Arab Spring economies: The main suspect wanted in connection with a brazen daylight robbery of more than US$10 million from one of Syria's biggest private banks has been held for questioning in Egypt.
Suspect in brazen Syrian bank robbery held in Egypt
The main suspect wanted in connection with a brazen daylight robbery of more than US$10 million (Dh36.7m) from one of Syria's biggest private banks has been held for questioning in Egypt, a senior bank official said.
In January, $3.4m in cash, €4.75m (Dh22.8m) and 33m Syrian pounds (Dh1.7m) was allegedly stolen from the vault of the International Bank for Trade and Finance (IBTF) in Damascus.
The bank's chief executive, Sultan Al Zobi, in an interview with The National at the time, said he believed the robbery was an inside job.
The bank learnt that the suspect fled Damascus to Egypt immediately after allegedly committing the crime, Mr Al Zobi said this week.
The suspect was arrested last month, upon the discovery by Cairo authorities that his passport was fraudulent, Mr Al Zobi added.
The bank has hired a lawyer to expedite the extradition of the suspect from Egypt, he said.
"The suspect has been arrested by Egyptian authorities and is currently held by Interpol," said Othman Othman, a lawyer at DLA Matouq Bassiony, the Cairo-based affiliate of international law firm DLA Piper.
"The only authority that can decide in such a case to extradite him back to Syria is the general prosecution in Egypt," said Mr Othman, who is acting on behalf of IBTF.
IBTF, whose major shareholder is Jordan's Housing Bank for Trade and Finance, in January alerted the Jordanian and Syrian authorities, as well as Interpol, about the suspect after security cameras at the bank had recorded the robbery.
Syria has experienced a surge in crime and chaos since the start of an uprising against Bashar Al Assad's regime more than two years ago.
The Syria International Islamic Bank, the largest shareholder of which is the Qatar Islamic Bank, in September said it had been targeted in a robbery resulting in the loss of 75.2m Syrian pounds.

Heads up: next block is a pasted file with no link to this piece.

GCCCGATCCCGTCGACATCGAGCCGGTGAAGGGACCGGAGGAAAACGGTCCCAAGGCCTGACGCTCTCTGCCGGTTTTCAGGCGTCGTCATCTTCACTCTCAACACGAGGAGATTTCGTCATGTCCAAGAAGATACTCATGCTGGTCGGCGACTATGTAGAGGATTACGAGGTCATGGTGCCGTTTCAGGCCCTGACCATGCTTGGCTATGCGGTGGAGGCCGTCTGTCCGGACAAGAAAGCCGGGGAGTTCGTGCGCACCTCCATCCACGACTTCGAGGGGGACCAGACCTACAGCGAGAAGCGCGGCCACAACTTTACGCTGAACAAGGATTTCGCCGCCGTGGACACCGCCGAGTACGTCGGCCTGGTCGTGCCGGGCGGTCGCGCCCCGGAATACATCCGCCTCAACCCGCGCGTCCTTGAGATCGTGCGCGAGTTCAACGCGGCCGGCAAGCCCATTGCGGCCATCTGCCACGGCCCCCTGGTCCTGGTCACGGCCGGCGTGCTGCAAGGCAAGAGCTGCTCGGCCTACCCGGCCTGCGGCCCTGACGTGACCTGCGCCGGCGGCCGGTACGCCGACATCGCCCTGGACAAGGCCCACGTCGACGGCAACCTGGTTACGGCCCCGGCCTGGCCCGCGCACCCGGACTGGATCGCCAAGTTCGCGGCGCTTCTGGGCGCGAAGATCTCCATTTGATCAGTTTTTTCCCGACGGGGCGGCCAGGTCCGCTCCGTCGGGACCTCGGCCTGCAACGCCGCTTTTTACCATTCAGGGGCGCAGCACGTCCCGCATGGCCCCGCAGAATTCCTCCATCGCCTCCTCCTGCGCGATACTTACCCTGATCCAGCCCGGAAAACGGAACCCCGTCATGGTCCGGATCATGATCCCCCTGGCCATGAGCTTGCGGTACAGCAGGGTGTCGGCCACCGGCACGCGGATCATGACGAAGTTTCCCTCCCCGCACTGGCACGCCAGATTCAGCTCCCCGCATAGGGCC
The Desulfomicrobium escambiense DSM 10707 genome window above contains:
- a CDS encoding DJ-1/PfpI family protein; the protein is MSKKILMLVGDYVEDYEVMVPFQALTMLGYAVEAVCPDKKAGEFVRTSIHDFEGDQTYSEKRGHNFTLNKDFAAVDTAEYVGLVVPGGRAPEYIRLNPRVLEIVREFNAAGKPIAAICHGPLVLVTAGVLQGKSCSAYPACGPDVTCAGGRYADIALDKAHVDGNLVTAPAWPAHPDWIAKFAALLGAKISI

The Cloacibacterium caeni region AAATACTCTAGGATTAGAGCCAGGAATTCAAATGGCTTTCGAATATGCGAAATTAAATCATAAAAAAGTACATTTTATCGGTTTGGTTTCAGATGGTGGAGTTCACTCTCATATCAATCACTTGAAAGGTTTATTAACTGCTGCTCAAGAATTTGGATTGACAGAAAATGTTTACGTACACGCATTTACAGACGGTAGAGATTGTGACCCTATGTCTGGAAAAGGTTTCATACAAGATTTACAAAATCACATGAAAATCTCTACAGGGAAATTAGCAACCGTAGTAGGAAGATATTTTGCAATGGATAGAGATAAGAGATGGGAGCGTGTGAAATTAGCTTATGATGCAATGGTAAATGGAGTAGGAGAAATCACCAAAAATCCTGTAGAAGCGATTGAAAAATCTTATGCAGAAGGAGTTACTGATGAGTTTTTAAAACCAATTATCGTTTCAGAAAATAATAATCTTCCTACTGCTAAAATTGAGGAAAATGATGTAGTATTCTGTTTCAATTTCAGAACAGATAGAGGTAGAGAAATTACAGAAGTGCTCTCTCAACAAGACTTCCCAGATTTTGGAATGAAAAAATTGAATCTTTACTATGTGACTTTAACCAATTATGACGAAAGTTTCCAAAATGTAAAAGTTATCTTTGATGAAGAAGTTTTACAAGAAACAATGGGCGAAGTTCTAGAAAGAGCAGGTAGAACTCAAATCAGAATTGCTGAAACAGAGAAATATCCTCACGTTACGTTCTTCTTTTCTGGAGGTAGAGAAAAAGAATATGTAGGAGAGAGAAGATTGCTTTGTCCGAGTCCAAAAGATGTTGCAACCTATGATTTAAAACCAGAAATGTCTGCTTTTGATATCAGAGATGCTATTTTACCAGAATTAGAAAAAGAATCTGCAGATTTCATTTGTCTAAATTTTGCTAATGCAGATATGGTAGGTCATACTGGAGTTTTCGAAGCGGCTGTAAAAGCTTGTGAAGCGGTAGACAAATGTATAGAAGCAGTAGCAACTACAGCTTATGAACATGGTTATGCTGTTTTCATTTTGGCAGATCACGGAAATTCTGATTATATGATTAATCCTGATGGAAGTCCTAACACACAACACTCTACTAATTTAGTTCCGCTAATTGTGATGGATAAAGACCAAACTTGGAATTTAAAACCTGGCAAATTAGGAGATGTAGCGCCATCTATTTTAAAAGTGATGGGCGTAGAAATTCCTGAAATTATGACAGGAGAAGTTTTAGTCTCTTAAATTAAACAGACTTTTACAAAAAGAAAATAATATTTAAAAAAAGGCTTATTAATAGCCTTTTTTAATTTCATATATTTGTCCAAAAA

Banque Bemo Saudi Fransi, backed by Saudi Arabia's fourth- biggest lender by market capitalisation, in the same month said it had incurred losses from fraud and forgery totalling 25m pounds in a separate filing. In January, Banque Bemo said 7.3m pounds and $182,198 went missing when the lender moved deposits from the restive Deir Al Zor to its headquarters in Damascus.
Through the fog of war it is becoming increasingly difficult for observers to identify which are opportunistic heists or which may be the work of the regime - or its opponents.
"There is circumstantial evidence that points towards the regime for facilitating those robberies - with hard currency leaving the country - as it loses its grip in the country. What the media calls the Shabiha [regime-sponsored enforcers, may be involved]. There has been tacit approval from senior members of the regime for these types of activities in lieu of salaries," said Yaser Dajani, associate managing director and the Dubai office head at risk consultancy Kroll.
"Most of the banks' headquarters are located in neighbourhoods that are very close to the presidential palace. There is a security ring around Damascus. A robber would have to go through a web of checkpoints, with not just one network, but multiple networks of checkpoints," he said.
The day of the robbery - Thursday, January 17 - began like any other morning at work, according to Mr Al Zobi.
In what seemed like a typical transaction, the suspect notified security guards that two customers had arrived to withdraw money from the bank's vaults, he said.
"[The suspect] made it clear to them that they were customers and we need to deliver them cash," Mr Al Zobi said. "There's a Levant proverb, which is loosely translated as 'you can't keep a watch on a thief that is part of your household'," said Mr Al Zobi.
The alleged theft was discovered on Sunday, the first working day after the weekend.
"When the bankers came to count the cash inventory in the main vault, bank notes were found to be missing," Mr Al Zobi said. "We looked at the cameras, which shows the suspect helping the men to put the cash in the boxes.
"The camera also views the bank's main street, Pakistan Street. We saw the money being placed in the trunk of a car with the suspect standing outside. It was an operation that was very transparent and easily dismissed as a normal everyday transaction."
The suspect fled Damascus the same day the alleged crime was discovered and travelled to Turkey. However, the fake passport the suspect was carrying contained an expired visa and authorities refused entry, putting the suspect on a plane to Egypt, the destination of origin mentioned in the suspect's papers.
"They didn't realise the passport was forged," Mr Al Zobi said. "They sent [the suspect] back to Cairo."
Upon arrival in Egypt, authorities discovered the suspect's passport was not an original, and that he had swapped photos.
"After brief interrogation ...[they learnt the suspect's] real name and ... the entire story," Mr Al Zobi said.
The suspect will be moved to Jordan for further questioning, because half of the bank's capital is from Jordanian shareholders and then extradited to Syria, Mr Al Zobi said.
"The bank is a Syrian bank and... [the suspect is] a Syrian national. The stolen money is Syrian money."